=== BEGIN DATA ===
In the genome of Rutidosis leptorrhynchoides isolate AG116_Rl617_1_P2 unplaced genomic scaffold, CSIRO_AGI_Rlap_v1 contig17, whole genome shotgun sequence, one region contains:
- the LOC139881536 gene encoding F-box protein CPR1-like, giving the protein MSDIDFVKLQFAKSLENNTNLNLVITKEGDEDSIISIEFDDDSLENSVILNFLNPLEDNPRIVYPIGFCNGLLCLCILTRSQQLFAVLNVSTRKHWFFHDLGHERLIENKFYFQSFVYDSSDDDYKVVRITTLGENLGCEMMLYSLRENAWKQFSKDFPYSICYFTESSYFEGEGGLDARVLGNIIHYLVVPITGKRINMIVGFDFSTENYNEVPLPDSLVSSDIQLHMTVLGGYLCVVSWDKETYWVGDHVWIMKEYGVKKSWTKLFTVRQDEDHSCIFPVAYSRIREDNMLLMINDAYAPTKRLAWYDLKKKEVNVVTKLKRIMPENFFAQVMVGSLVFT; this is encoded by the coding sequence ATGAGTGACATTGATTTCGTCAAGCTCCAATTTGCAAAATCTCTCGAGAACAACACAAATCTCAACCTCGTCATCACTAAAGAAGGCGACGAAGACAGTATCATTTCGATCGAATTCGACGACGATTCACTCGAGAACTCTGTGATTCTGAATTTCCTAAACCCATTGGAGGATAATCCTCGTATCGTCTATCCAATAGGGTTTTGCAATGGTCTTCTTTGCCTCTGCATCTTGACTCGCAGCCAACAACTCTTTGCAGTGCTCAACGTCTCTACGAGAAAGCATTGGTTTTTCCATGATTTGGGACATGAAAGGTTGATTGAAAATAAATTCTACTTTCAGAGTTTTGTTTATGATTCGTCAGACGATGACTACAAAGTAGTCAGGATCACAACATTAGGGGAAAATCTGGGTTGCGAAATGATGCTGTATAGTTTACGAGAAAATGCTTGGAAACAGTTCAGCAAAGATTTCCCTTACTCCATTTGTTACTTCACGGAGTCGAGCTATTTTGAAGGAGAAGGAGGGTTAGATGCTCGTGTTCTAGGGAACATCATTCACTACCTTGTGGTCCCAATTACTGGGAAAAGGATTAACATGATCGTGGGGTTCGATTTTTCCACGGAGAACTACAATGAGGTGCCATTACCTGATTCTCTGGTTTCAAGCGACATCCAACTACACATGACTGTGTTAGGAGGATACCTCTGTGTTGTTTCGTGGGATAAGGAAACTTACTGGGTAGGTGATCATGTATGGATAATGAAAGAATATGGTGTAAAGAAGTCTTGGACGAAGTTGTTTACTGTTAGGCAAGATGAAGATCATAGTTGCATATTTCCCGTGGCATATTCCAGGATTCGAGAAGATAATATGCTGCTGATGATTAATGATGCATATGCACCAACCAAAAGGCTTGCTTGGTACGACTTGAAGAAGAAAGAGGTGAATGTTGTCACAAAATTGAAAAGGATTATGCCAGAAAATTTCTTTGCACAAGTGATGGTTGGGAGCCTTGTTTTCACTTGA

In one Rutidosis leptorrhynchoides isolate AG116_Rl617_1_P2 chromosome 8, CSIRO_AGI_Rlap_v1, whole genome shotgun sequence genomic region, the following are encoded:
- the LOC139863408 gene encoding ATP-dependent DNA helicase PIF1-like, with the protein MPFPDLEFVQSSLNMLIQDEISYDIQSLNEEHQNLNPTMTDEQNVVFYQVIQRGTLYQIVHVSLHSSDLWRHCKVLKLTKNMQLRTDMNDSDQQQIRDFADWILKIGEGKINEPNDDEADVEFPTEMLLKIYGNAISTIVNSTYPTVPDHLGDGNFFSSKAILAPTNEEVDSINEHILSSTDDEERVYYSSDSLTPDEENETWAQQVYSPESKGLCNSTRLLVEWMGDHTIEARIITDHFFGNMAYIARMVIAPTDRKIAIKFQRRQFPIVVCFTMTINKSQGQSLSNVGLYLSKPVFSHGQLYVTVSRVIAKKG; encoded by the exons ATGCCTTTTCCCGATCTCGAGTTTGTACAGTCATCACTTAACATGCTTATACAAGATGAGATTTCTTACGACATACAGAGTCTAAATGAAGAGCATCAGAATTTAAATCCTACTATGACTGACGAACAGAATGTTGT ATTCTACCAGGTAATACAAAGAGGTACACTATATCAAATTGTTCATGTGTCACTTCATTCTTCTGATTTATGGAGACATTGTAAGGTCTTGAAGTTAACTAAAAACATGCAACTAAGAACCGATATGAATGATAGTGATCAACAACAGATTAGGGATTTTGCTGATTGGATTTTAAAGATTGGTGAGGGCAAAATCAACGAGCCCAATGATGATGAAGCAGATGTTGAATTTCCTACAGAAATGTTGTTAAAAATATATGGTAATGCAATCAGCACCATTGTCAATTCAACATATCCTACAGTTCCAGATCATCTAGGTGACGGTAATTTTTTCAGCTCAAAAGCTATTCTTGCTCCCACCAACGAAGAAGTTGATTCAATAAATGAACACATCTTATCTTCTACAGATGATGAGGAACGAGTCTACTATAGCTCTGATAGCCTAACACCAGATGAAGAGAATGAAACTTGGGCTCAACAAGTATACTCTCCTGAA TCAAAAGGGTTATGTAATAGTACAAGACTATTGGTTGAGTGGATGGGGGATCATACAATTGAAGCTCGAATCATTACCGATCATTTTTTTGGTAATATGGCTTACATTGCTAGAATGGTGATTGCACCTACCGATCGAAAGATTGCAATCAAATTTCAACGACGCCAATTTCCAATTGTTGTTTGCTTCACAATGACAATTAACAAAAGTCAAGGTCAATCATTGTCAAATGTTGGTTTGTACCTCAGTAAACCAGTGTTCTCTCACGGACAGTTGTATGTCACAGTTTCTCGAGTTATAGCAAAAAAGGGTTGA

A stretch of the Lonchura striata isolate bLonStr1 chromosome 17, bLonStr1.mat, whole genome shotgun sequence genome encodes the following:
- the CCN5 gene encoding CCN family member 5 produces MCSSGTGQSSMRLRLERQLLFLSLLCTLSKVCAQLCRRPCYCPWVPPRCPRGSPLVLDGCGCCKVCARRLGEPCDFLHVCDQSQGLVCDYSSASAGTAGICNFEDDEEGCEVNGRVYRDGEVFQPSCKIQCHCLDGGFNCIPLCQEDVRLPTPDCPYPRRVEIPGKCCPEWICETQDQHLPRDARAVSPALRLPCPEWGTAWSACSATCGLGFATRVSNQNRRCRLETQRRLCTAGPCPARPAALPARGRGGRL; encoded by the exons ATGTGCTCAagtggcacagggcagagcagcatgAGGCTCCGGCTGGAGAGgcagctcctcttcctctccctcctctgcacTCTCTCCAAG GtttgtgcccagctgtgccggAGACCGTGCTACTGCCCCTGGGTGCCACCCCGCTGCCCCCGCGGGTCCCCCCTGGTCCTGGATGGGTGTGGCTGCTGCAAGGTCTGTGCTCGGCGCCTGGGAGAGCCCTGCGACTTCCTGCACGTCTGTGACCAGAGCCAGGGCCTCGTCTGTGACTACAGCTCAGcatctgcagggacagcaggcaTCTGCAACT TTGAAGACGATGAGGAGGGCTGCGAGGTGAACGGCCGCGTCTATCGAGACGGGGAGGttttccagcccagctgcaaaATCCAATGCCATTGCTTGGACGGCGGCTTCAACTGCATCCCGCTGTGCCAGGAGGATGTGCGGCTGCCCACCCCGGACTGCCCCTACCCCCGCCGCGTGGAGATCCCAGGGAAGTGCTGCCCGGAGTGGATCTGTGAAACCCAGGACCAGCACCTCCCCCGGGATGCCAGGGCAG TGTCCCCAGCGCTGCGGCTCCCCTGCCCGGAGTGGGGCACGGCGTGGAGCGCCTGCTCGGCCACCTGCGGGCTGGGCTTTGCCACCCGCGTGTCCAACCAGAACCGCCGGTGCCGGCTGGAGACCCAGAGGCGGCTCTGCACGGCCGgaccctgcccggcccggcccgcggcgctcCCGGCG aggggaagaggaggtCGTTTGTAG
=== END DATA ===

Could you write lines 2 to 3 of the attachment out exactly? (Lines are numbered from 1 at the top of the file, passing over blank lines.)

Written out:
- the LOC139881536 gene encoding F-box protein CPR1-like, giving the protein MSDIDFVKLQFAKSLENNTNLNLVITKEGDEDSIISIEFDDDSLENSVILNFLNPLEDNPRIVYPIGFCNGLLCLCILTRSQQLFAVLNVSTRKHWFFHDLGHERLIENKFYFQSFVYDSSDDDYKVVRITTLGENLGCEMMLYSLRENAWKQFSKDFPYSICYFTESSYFEGEGGLDARVLGNIIHYLVVPITGKRINMIVGFDFSTENYNEVPLPDSLVSSDIQLHMTVLGGYLCVVSWDKETYWVGDHVWIMKEYGVKKSWTKLFTVRQDEDHSCIFPVAYSRIREDNMLLMINDAYAPTKRLAWYDLKKKEVNVVTKLKRIMPENFFAQVMVGSLVFT; this is encoded by the coding sequence ATGAGTGACATTGATTTCGTCAAGCTCCAATTTGCAAAATCTCTCGAGAACAACACAAATCTCAACCTCGTCATCACTAAAGAAGGCGACGAAGACAGTATCATTTCGATCGAATTCGACGACGATTCACTCGAGAACTCTGTGATTCTGAATTTCCTAAACCCATTGGAGGATAATCCTCGTATCGTCTATCCAATAGGGTTTTGCAATGGTCTTCTTTGCCTCTGCATCTTGACTCGCAGCCAACAACTCTTTGCAGTGCTCAACGTCTCTACGAGAAAGCATTGGTTTTTCCATGATTTGGGACATGAAAGGTTGATTGAAAATAAATTCTACTTTCAGAGTTTTGTTTATGATTCGTCAGACGATGACTACAAAGTAGTCAGGATCACAACATTAGGGGAAAATCTGGGTTGCGAAATGATGCTGTATAGTTTACGAGAAAATGCTTGGAAACAGTTCAGCAAAGATTTCCCTTACTCCATTTGTTACTTCACGGAGTCGAGCTATTTTGAAGGAGAAGGAGGGTTAGATGCTCGTGTTCTAGGGAACATCATTCACTACCTTGTGGTCCCAATTACTGGGAAAAGGATTAACATGATCGTGGGGTTCGATTTTTCCACGGAGAACTACAATGAGGTGCCATTACCTGATTCTCTGGTTTCAAGCGACATCCAACTACACATGACTGTGTTAGGAGGATACCTCTGTGTTGTTTCGTGGGATAAGGAAACTTACTGGGTAGGTGATCATGTATGGATAATGAAAGAATATGGTGTAAAGAAGTCTTGGACGAAGTTGTTTACTGTTAGGCAAGATGAAGATCATAGTTGCATATTTCCCGTGGCATATTCCAGGATTCGAGAAGATAATATGCTGCTGATGATTAATGATGCATATGCACCAACCAAAAGGCTTGCTTGGTACGACTTGAAGAAGAAAGAGGTGAATGTTGTCACAAAATTGAAAAGGATTATGCCAGAAAATTTCTTTGCACAAGTGATGGTTGGGAGCCTTGTTTTCACTTGA

In one Rutidosis leptorrhynchoides isolate AG116_Rl617_1_P2 chromosome 8, CSIRO_AGI_Rlap_v1, whole genome shotgun sequence genomic region, the following are encoded: